This is a good introductory book for children. Each double-page spread gently focuses on how our planet has changed from its beginning pristine state. It shows how the arrival of the busy industrial age and the modernization of the planet have affected the earth. The book helps children understand and respect the interconnection between humans and all life.

This Is the Earth is about choices. It shows how every little action we take impacts the ecosystems and environment. Everyone can help heal the planet. The story encourages children to take action and live a greener life by riding bicycles, using less water in the shower, turning off lights in unused rooms, recycling trash, planting trees and gardens, and treating wildlife with respect. This is a hopeful book about taking care of  our precious home.

Wendell Minor’s illustrations are breathtaking and support the books very positive message. His rich and colorful watercolors convey a power that will captivate and appeal to children.

Resources: This is a great classroom book.  Involve students in cleaning up the school yard, planting trees on the property, and separating recyclable items. For more ideas about how you can make a difference, visit the Earth Day website.

Every Friday, authors and KidLit bloggers post a favorite picture book. To see a complete listing of all the Perfect Picture Books (PPB) with resources, please visit author Susanna Leonard Hill’s Perfect Picture Books.

One Plastic Bag by Miranda Paul

One Plastic Bag61EOyyzSCzLOne Plastic Bag: Isatou Ceesay and the Recycling Women of the Gambia

Miranda Paul, Author

Elizabeth Zunon, Illustrator

Millbrook Press, Nonfiction, Feb. 1, 2015

Suitable for Ages: 4-8

Themes: Isatou Ceesay, Gambia, West Africa, Plastic bags, Pollution, Recycling

Opening: Isatou walks with her chin frozen. Fat raindrops pelt her bare arms. Her face hides in the shadow of  a palm-leaf basket, and her neck stings with every step.

Synopsis: As a girl, Isatou watches the people of her village carry items in plastic bags. When the bags tear, they toss them in the dirt.  The bags accumulate in heaps. They become a breeding ground for mosquitoes and disease. They impact the crops.  Goats rummage through the smelly bags for food. When her grandmother’s goats die from eating bags, Isatou knows she must do something. Now a woman, she begins to collect the dirty bags, washes them with omo soap and hangs them on a line to dry. Some of her friends begin to help. Others mock her. She comes up with an idea to recycle the bags into something useful. She and her friends crochet them into plastic purses, sell them in the market for a profit and help their community.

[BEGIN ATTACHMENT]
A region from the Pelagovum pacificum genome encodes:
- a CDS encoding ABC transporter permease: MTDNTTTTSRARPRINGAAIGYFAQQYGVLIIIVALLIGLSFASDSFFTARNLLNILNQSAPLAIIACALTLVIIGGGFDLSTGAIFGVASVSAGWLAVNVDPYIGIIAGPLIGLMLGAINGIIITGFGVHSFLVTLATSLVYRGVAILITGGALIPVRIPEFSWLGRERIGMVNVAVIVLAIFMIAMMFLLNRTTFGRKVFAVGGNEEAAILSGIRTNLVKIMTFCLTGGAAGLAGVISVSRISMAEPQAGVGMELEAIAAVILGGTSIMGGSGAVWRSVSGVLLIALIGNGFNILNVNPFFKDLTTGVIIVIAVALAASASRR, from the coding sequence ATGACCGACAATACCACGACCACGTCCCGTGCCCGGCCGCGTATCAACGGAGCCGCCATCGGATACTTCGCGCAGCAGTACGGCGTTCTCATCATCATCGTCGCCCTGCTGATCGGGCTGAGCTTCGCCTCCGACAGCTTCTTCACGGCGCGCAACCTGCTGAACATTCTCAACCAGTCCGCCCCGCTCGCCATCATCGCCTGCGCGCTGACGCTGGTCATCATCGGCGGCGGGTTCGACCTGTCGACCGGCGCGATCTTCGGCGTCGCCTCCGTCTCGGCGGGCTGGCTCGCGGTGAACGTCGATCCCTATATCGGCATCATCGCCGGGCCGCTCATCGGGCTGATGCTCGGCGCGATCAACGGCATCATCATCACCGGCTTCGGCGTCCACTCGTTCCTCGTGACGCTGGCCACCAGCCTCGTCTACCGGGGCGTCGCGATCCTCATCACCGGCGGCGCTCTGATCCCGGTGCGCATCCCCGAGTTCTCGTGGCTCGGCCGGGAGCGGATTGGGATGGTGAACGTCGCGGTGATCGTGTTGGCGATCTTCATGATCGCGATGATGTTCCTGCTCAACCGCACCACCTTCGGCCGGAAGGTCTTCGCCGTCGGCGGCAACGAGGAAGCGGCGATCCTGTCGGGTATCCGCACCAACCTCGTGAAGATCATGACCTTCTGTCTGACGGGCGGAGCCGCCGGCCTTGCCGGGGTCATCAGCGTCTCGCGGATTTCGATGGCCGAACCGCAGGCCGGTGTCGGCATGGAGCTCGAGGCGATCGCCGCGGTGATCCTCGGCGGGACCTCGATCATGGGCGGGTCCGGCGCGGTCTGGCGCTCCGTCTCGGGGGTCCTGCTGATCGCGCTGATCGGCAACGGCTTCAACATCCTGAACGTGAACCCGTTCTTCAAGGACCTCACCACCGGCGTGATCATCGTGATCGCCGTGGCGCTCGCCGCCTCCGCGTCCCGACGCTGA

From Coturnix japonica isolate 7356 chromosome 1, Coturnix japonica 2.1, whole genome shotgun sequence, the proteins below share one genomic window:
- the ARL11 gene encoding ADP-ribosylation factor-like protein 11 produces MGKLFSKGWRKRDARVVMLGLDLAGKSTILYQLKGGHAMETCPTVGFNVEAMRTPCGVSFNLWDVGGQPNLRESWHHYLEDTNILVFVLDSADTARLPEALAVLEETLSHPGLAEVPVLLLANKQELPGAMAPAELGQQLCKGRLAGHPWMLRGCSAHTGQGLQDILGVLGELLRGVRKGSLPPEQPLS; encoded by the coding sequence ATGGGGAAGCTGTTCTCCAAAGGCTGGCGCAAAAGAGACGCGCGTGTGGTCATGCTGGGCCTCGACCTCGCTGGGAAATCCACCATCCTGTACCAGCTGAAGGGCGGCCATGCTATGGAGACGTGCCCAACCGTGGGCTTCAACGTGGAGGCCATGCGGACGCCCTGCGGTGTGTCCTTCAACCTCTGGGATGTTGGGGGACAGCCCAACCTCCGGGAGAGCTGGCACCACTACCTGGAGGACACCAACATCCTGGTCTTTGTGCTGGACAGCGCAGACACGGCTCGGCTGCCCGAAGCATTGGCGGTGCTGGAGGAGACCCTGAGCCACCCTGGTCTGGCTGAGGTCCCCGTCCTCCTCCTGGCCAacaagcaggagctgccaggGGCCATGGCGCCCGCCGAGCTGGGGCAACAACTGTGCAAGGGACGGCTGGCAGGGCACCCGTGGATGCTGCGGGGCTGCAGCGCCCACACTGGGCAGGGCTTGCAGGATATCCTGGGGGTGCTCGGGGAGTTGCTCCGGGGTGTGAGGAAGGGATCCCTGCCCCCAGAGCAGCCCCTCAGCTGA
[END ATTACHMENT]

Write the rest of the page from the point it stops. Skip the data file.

Why I like this book:

  • Miranda Paul skillfully captures this inspiring and true story of Isatou Ceesay and the women of Njau, Gambia, who are on a mission to recycle discarded and dangerous plastic bags to save their village.
  • The text is simple and lyrical. The story is character driven. The West African setting is realistic and the plot completely engaging for children. Children will grasp the importance of recycling and be intrigued by Ceesay’s solution.
  • It carries a strong message for children about how one person can see a problem, find a solution and make a difference in their community.
  • The story also shows how a group of women can create a product, make a profit, improve their own lives and help their village.
  • This is an excellent book for classrooms and youth groups, especially with Earth Day on April 22.
  • Elizabeth Zunon’s illustrations are warm and richly textured with cut-outs that form a collage of beauty. She also creates a colorful collage of plastic bags for the end papers of the book. Visit Zunon at her website.

Resources: There is a very informative Author’s Note from Miranda Paul, a timeline of events, a glossary of words, and suggested reading. Visit the One Plastic Bag website for worksheets and a teacher’s guide. There is a special 2015 Earth Day Contest for kids Pre-K through 8th grade. Entries must be received by May 7, 2015. The contest is now open.

Miranda Paul has traveled to Gambia as a volunteer teacher, a fair-trade and literacy advocate, and freelance journalist.  She has another book, Water is Water, due out in May 2015.

Every Friday, authors and KidLit bloggers post a favorite picture book. To see a complete listing of all the Perfect Picture Books (PPB) with resources, please visit author Susanna Leonard Hill’s Perfect Picture Books.